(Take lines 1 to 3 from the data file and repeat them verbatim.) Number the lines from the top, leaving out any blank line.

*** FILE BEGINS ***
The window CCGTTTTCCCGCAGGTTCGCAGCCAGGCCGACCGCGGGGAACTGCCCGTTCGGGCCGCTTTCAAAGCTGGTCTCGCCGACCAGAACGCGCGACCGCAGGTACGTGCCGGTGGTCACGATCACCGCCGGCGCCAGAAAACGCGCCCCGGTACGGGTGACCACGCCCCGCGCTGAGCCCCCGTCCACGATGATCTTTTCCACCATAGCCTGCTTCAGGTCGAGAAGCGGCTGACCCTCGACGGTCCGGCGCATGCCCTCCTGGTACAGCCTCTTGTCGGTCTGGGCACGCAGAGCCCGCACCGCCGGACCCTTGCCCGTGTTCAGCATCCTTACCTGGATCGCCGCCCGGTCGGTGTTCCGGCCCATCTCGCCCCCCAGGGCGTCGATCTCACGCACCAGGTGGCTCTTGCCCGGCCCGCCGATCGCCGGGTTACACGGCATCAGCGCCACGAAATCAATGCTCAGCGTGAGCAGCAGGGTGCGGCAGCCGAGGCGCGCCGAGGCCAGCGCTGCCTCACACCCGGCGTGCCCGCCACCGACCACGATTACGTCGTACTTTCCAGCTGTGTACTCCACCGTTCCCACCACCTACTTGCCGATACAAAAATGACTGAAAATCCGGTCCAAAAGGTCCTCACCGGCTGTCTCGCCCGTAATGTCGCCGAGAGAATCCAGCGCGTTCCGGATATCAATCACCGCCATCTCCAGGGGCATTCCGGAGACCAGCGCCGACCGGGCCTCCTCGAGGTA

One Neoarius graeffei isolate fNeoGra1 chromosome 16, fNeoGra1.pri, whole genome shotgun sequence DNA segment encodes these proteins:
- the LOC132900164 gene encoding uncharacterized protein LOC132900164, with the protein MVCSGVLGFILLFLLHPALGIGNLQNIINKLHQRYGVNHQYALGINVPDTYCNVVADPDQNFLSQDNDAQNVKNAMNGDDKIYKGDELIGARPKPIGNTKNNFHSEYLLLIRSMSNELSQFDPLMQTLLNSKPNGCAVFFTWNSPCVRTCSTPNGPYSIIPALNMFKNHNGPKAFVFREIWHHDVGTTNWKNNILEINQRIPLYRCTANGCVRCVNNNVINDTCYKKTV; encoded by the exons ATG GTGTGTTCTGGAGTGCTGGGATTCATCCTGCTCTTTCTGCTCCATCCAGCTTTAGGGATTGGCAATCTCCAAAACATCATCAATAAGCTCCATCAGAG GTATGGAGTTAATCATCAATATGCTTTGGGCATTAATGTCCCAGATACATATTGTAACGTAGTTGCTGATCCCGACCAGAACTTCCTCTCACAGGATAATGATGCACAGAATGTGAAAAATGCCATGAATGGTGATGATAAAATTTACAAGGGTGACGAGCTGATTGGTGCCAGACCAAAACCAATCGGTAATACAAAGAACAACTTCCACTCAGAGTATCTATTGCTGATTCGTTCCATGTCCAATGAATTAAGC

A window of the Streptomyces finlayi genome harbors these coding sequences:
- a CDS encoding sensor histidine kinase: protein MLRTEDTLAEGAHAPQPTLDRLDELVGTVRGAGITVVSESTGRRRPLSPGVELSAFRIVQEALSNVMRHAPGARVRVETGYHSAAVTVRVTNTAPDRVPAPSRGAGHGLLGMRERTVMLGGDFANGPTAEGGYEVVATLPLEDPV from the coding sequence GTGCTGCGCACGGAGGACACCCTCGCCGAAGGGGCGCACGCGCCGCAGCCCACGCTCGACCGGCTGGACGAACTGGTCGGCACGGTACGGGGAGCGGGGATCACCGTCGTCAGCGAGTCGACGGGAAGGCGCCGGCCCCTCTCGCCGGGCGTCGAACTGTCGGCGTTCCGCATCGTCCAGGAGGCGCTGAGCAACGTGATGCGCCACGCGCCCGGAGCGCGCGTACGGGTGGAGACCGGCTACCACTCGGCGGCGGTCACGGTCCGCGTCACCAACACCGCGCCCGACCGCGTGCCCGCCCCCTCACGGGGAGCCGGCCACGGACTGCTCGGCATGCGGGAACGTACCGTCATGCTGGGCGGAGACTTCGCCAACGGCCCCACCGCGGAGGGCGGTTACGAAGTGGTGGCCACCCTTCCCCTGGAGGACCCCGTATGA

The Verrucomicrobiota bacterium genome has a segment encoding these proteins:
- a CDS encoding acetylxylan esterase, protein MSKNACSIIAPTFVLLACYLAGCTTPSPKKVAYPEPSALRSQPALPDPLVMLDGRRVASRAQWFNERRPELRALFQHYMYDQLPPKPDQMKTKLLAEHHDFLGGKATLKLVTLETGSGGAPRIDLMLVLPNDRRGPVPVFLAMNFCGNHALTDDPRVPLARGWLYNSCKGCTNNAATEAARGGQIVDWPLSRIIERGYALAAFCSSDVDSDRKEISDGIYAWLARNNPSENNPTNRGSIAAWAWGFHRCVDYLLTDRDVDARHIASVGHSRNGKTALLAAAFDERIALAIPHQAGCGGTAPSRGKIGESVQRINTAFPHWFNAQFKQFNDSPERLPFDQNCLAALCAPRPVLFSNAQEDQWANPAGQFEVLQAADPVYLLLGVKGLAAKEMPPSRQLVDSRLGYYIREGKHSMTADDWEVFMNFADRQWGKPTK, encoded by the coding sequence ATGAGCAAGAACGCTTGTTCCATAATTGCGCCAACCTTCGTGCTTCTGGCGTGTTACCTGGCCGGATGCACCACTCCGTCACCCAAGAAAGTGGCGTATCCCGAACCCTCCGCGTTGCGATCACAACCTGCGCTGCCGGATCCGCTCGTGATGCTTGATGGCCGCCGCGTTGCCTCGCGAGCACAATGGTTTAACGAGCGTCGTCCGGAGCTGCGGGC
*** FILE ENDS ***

The window CCGTTTTCCCGCAGGTTCGCAGCCAGGCCGACCGCGGGGAACTGCCCGTTCGGGCCGCTTTCAAAGCTGGTCTCGCCGACCAGAACGCGCGACCGCAGGTACGTGCCGGTGGTCACGATCACCGCCGGCGCCAGAAAACGCGCCCCGGTACGGGTGACCACGCCCCGCGCTGAGCCCCCGTCCACGATGATCTTTTCCACCATAGCCTGCTTCAGGTCGAGAAGCGGCTGACCCTCGACGGTCCGGCGCATGCCCTCCTGGTACAGCCTCTTGTCGGTCTGGGCACGCAGAGCCCGCACCGCCGGACCCTTGCCCGTGTTCAGCATCCTTACCTGGATCGCCGCCCGGTCGGTGTTCCGGCCCATCTCGCCCCCCAGGGCGTCGATCTCACGCACCAGGTGGCTCTTGCCCGGCCCGCCGATCGCCGGGTTACACGGCATCAGCGCCACGAAATCAATGCTCAGCGTGAGCAGCAGGGTGCGGCAGCCGAGGCGCGCCGAGGCCAGCGCTGCCTCACACCCGGCGTGCCCGCCACCGACCACGATTACGTCGTACTTTCCAGCTGTGTACTCCACCGTTCCCACCACCTACTTGCCGATACAAAAATGACTGAAAATCCGGTCCAAAAGGTCCTCACCGGCTGTCTCGCCCGTAATGTCGCCGAGAGAATCCAGCGCGTTCCGGATATCAATCACCGCCATCTCCAGGGGCATTCCGGAGACCAGCGCCGACCGGGCCTCCTCGAGGTA

One Neoarius graeffei isolate fNeoGra1 chromosome 16, fNeoGra1.pri, whole genome shotgun sequence DNA segment encodes these proteins:
- the LOC132900164 gene encoding uncharacterized protein LOC132900164, with the protein MVCSGVLGFILLFLLHPALGIGNLQNIINKLHQRYGVNHQYALGINVPDTYCNVVADPDQNFLSQDNDAQNVKNAMNGDDKIYKGDELIGARPKPIGNTKNNFHSEYLLLIRSMSNELSQFDPLMQTLLNSKPNGCAVFFTWNSPCVRTCSTPNGPYSIIPALNMFKNHNGPKAFVFREIWHHDVGTTNWKNNILEINQRIPLYRCTANGCVRCVNNNVINDTCYKKTV; encoded by the exons ATG GTGTGTTCTGGAGTGCTGGGATTCATCCTGCTCTTTCTGCTCCATCCAGCTTTAGGGATTGGCAATCTCCAAAACATCATCAATAAGCTCCATCAGAG GTATGGAGTTAATCATCAATATGCTTTGGGCATTAATGTCCCAGATACATATTGTAACGTAGTTGCTGATCCCGACCAGAACTTCCTCTCACAGGATAATGATGCACAGAATGTGAAAAATGCCATGAATGGTGATGATAAAATTTACAAGGGTGACGAGCTGATTGGTGCCAGACCAAAACCAATCGGTAATACAAAGAACAACTTCCACTCAGAGTATCTATTGCTGATTCGTTCCATGTCCAATGAATTAAGC